When the solution becomes clear and light green continue to boil for another two hours, then leave to cool.

5.2.   Distillation

Add carefully enough water to ensure complete dissolution of the sulphates. Allow to cool and then add a few granules of zinc (3.3), if required. Proceed according to 5.2.1 or 5.2.2.

5.2.1.   Distillation into sulphuric acid

Place in the collecting flask of the distillation apparatus an exactly measured quantity of 25 ml of sulphuric acid (3.5) or (3.7) depending on the presumed nitrogen content. Add a few drops of methyl red indicator (3.8).

Connect the digestion flask to the condenser of the distillation apparatus and immerse the end of the condenser in the liquid contained in the collecting flask to a depth of at least 1 cm (see observation 8.3). Slowly pour 100 ml of sodium hydroxide solution (3.9) into the digestion flask without loss of ammonia (see observation 8.1). Heat the flask until the ammonia has distilled over.

5.2.2.   Distillation into boric acid

Where titration of the ammonia content of the distillate is performed manually, the procedure mentioned below applies. Where the distillation unit is fully automated to include titration of the ammonia content of the distillate, follow the manufacturer's instructions for operation of the distillation unit.

Place a collecting flask containing 25 ml to 30 ml of the boric acid solution (3.18) under the outlet of the condenser in such a way that the delivery tube is below the surface of the excess boric acid solution. Adjust the distillation unit to dispense 50 ml of sodium hydroxide solution (3.9). Operate the distillation unit in accordance with the manufacturer's instructions and distil off the ammonia liberated by the addition of the sodium hydroxide solution. Collect distillate in the boric acid receiving solution. The amount of distillate (time of steam distillation) depends on the amount of nitrogen in the sample. Follow the instructions of the manufacturer.

Note:

In a semi-automatic distillation unit, the addition of excess sodium hydroxide and the steam distillation are performed automatically.

5.3.   Titration

Proceed according to 5.3.1 or 5.3.2.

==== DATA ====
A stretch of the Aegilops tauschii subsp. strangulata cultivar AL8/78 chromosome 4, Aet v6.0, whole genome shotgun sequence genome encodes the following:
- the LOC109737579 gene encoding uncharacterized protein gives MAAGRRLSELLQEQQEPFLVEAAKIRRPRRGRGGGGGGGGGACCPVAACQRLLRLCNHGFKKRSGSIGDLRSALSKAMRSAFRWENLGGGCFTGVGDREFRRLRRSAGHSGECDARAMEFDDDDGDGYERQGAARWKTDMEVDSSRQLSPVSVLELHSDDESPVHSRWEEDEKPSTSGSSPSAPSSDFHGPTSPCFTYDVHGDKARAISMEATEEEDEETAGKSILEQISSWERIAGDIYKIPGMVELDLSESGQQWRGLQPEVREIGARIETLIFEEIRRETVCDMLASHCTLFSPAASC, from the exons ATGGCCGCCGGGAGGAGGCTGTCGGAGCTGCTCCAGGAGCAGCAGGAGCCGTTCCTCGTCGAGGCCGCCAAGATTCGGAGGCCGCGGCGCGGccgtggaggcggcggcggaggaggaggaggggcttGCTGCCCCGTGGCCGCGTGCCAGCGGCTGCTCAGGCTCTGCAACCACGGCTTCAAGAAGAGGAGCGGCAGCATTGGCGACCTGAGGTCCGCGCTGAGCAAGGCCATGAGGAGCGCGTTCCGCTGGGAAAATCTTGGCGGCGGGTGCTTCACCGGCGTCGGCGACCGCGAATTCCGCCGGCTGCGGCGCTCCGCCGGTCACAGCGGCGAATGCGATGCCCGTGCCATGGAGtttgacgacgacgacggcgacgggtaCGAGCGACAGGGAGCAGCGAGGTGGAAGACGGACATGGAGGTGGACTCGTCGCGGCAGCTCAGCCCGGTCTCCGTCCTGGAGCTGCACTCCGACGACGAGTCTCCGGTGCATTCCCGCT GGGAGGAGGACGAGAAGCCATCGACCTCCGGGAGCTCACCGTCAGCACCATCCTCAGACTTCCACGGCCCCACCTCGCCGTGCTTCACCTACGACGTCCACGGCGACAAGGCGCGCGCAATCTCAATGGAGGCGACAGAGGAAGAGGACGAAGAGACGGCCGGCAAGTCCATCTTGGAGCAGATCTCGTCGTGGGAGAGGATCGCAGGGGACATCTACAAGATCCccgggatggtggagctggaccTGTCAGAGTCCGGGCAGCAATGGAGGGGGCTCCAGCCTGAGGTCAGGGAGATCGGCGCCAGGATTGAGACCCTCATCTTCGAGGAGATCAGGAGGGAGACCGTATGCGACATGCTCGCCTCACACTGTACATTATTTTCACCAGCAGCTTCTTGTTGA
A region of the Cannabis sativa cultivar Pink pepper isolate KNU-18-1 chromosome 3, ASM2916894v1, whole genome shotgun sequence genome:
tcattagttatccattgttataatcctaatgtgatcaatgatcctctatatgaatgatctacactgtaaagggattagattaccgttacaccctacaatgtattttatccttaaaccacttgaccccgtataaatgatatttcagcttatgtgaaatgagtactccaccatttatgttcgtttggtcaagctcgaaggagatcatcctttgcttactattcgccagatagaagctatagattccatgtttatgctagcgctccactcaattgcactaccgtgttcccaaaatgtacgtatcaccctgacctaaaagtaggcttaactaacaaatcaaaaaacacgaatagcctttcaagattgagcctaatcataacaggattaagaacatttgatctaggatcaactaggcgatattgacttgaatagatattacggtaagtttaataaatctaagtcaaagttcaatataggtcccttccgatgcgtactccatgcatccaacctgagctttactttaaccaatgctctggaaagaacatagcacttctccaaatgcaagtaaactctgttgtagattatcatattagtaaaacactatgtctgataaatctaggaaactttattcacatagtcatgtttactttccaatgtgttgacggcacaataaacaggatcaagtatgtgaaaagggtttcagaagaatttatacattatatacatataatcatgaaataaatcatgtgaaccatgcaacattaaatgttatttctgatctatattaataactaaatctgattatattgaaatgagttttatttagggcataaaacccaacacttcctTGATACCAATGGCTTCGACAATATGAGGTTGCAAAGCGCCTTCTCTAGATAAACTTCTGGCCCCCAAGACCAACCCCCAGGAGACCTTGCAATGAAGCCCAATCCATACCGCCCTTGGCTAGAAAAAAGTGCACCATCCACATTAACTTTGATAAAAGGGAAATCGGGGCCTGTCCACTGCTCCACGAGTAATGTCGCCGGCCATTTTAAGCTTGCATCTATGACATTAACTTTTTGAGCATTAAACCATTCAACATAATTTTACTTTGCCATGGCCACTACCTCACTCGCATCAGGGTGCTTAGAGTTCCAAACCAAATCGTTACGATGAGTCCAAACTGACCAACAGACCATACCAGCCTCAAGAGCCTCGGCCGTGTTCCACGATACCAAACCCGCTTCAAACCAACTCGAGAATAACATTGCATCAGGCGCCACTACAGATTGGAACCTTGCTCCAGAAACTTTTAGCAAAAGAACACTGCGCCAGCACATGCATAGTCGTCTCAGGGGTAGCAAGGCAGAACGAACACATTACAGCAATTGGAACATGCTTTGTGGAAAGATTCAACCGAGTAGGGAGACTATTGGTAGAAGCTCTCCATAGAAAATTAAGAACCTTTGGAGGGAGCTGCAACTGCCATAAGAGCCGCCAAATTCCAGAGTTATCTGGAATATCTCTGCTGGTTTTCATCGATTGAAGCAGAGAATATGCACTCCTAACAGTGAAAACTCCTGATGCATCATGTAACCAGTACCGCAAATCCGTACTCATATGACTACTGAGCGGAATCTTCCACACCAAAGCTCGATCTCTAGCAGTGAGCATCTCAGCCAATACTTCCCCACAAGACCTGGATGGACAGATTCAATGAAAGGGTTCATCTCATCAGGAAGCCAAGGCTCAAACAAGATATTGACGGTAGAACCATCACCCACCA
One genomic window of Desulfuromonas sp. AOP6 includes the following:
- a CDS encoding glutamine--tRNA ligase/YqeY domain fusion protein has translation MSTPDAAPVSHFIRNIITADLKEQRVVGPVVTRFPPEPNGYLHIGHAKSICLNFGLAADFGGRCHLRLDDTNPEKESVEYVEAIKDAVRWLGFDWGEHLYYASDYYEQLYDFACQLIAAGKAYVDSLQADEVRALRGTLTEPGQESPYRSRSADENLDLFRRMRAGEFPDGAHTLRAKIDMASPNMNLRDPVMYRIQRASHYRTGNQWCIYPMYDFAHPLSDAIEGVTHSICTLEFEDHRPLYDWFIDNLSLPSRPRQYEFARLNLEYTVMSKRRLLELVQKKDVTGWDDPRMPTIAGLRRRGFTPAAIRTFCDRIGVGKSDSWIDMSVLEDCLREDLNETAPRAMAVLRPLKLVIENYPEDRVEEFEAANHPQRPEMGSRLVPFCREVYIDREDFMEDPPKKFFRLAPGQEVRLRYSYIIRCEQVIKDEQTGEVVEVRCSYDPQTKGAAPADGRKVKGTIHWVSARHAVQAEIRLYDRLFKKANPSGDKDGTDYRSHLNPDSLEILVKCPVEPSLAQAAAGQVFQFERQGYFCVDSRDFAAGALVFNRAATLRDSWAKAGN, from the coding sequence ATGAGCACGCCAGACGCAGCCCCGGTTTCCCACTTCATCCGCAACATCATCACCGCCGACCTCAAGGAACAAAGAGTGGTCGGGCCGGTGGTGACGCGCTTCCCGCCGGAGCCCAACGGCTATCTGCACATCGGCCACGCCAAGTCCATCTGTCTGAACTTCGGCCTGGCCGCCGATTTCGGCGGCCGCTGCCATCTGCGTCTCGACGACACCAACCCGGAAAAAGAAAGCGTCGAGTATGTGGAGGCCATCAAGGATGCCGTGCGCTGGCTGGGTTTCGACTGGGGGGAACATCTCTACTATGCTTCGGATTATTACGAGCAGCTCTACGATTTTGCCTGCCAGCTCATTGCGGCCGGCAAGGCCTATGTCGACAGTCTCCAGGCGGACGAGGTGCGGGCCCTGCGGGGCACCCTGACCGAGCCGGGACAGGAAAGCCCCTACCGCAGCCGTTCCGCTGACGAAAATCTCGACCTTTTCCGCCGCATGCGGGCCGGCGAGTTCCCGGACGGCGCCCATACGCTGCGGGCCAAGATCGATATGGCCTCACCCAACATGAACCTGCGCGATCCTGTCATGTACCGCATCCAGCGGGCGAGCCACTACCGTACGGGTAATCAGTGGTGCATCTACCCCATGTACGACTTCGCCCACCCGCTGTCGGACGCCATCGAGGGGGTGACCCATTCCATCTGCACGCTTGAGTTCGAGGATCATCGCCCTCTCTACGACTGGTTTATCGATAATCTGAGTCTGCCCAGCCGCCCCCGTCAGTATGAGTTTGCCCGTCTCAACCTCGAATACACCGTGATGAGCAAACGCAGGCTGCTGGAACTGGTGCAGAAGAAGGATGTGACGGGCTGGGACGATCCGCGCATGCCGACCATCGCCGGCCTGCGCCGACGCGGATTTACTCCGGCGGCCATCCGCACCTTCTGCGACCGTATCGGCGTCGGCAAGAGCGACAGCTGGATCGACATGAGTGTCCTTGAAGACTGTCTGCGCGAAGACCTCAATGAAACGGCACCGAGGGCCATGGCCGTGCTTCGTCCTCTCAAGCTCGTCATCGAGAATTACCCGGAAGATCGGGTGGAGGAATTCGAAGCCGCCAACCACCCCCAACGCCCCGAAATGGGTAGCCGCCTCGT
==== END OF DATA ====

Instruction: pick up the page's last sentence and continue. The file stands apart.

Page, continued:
5.3.1.   Sulphuric acid

Titrate the excess sulphuric acid in the collecting flask with sodium hydroxide solution (3.10 or 3.11) depending on the concentration of the sulphuric acid used, until the end-point is reached.

5.3.2.   Boric acid

Titrate the contents of the collecting flask with the hydrochloric acid standard volumetric solution (3.19) or with the sulphuric acid standard volumetric solution (3.6) using a burette and read the amount of titrant used.

When colorimetric end-point detection is applied, the end-point is reached at the first trace of pink colour in the contents. Estimate the burette reading to the nearest 0,05 ml. An illuminated magnetic stirrer plate or a photometric detector may aid visualisation of the end-point.

This can be done automatically using a steam distiller with automatic titration.

Follow the manufacturers' instructions for operation of the specific distiller or distiller/titrator.

Note

:

When an automatic titration system is used, titration begins immediately after distillation starts and the 1 % boric acid solution (3.18) is used.

Where a fully automatic distillation unit is employed, the automatic titration of the ammonia can also be carried out with end-point detection using a potentiometric pH system.

In this case an automatic titrator, with a pH-meter is used. The pH-meter shall be calibrated properly in the range of pH 4 to pH 7 following normal laboratory pH-calibration procedures.

The pH end-point of the titration is reached at pH 4,6, being the steepest point in the titration curve (inflection point).

5.4.   Blank test

To confirm that the reagents are free from nitrogen, carry out a blank test (digestion, distillation and titration) using 1 g of sucrose (3.14) in place of the sample.

6.   Calculation of results

Calculations are performed according to 6.1 or 6.2.

6.1.   Calculation for titration according to 5.3.1

The content of crude protein, expressed as a percentage by weight, is calculated according to the following formula:

Formula

where:

Vo

=

is the volume (ml) of NaOH (3.10 or 3.11) used in the blank test,

V1

=

is the volume (ml) of NaOH (3.10 or 3.11) used in the sample titration,

c

=

is the concentration (mol/l) of sodium hydroxide (3.10 or 3.11),

m

=

is the weight (g) of sample.

6.2.   Calculation for titration according to 5.3.2

6.2.1.   Titration with hydrochloric acid

The content of crude protein, expressed as a percentage by weight, is calculated according to the following formula:

Formula

where:

m

=

is the weight (g) of the test portion,

c

=

is the concentration (mol/l) of the standard volumetric solution of the hydrochloric acid (3.19),

V0

=

is the volume (in ml) of hydrochloric acid used for the blank test,

V1

=

is the volume (in ml) of hydrochloric acid used for the test portion.

6.2.2.   Titration with sulphuric acid

The content of crude protein, expressed as a percentage by weight, is calculated according to the following formula:

Formula

where:

m

=

is the weight (g) of the test portion,

c

=

is the concentration (mol/l) of the standard volumetric solution of sulphuric acid (3.6),

V0

=

is the volume (in ml) of sulphuric acid (3.6) used for the blank test,